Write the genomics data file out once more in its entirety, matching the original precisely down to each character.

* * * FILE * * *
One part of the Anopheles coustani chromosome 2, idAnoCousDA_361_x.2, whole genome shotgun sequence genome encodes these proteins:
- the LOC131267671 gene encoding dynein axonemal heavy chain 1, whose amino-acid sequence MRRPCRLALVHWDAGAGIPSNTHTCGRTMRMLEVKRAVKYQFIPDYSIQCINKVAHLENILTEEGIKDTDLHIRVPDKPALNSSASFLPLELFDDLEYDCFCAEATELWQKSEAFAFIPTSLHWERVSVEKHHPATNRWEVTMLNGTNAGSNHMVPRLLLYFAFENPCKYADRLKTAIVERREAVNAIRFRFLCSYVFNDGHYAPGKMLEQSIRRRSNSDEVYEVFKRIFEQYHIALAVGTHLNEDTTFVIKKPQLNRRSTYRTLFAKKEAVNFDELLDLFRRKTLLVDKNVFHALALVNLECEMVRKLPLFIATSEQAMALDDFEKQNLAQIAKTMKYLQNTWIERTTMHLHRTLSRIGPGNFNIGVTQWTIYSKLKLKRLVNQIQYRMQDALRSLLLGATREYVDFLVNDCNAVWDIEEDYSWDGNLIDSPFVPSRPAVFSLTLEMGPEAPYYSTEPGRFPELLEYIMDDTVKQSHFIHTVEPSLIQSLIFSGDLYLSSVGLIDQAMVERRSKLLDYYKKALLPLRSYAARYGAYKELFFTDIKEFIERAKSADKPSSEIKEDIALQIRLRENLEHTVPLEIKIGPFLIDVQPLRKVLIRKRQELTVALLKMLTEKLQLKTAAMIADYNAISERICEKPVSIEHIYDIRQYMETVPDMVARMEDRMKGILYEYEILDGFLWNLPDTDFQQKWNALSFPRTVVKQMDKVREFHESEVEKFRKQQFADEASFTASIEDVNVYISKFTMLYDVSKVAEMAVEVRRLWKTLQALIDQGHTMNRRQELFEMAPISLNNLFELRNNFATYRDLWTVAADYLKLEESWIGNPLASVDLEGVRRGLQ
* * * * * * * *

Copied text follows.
One part of the Anopheles coustani chromosome 2, idAnoCousDA_361_x.2, whole genome shotgun sequence genome encodes these proteins:
- the LOC131267671 gene encoding dynein axonemal heavy chain 1, whose amino-acid sequence MRRPCRLALVHWDAGAGIPSNTHTCGRTMRMLEVKRAVKYQFIPDYSIQCINKVAHLENILTEEGIKDTDLHIRVPDKPALNSSASFLPLELFDDLEYDCFCAEATELWQKSEAFAFIPTSLHWERVSVEKHHPATNRWEVTMLNGTNAGSNHMVPRLLLYFAFENPCKYADRLKTAIVERREAVNAIRFRFLCSYVFNDGHYAPGKMLEQSIRRRSNSDEVYEVFKRIFEQYHIALAVGTHLNEDTTFVIKKPQLNRRSTYRTLFAKKEAVNFDELLDLFRRKTLLVDKNVFHALALVNLECEMVRKLPLFIATSEQAMALDDFEKQNLAQIAKTMKYLQNTWIERTTMHLHRTLSRIGPGNFNIGVTQWTIYSKLKLKRLVNQIQYRMQDALRSLLLGATREYVDFLVNDCNAVWDIEEDYSWDGNLIDSPFVPSRPAVFSLTLEMGPEAPYYSTEPGRFPELLEYIMDDTVKQSHFIHTVEPSLIQSLIFSGDLYLSSVGLIDQAMVERRSKLLDYYKKALLPLRSYAARYGAYKELFFTDIKEFIERAKSADKPSSEIKEDIALQIRLRENLEHTVPLEIKIGPFLIDVQPLRKVLIRKRQELTVALLKMLTEKLQLKTAAMIADYNAISERICEKPVSIEHIYDIRQYMETVPDMVARMEDRMKGILYEYEILDGFLWNLPDTDFQQKWNALSFPRTVVKQMDKVREFHESEVEKFRKQQFADEASFTASIEDVNVYISKFTMLYDVSKVAEMAVEVRRLWKTLQALIDQGHTMNRRQELFEMAPISLNNLFELRNNFATYRDLWTVAADYLKLEESWIGNPLASVDLEGVRRGLQ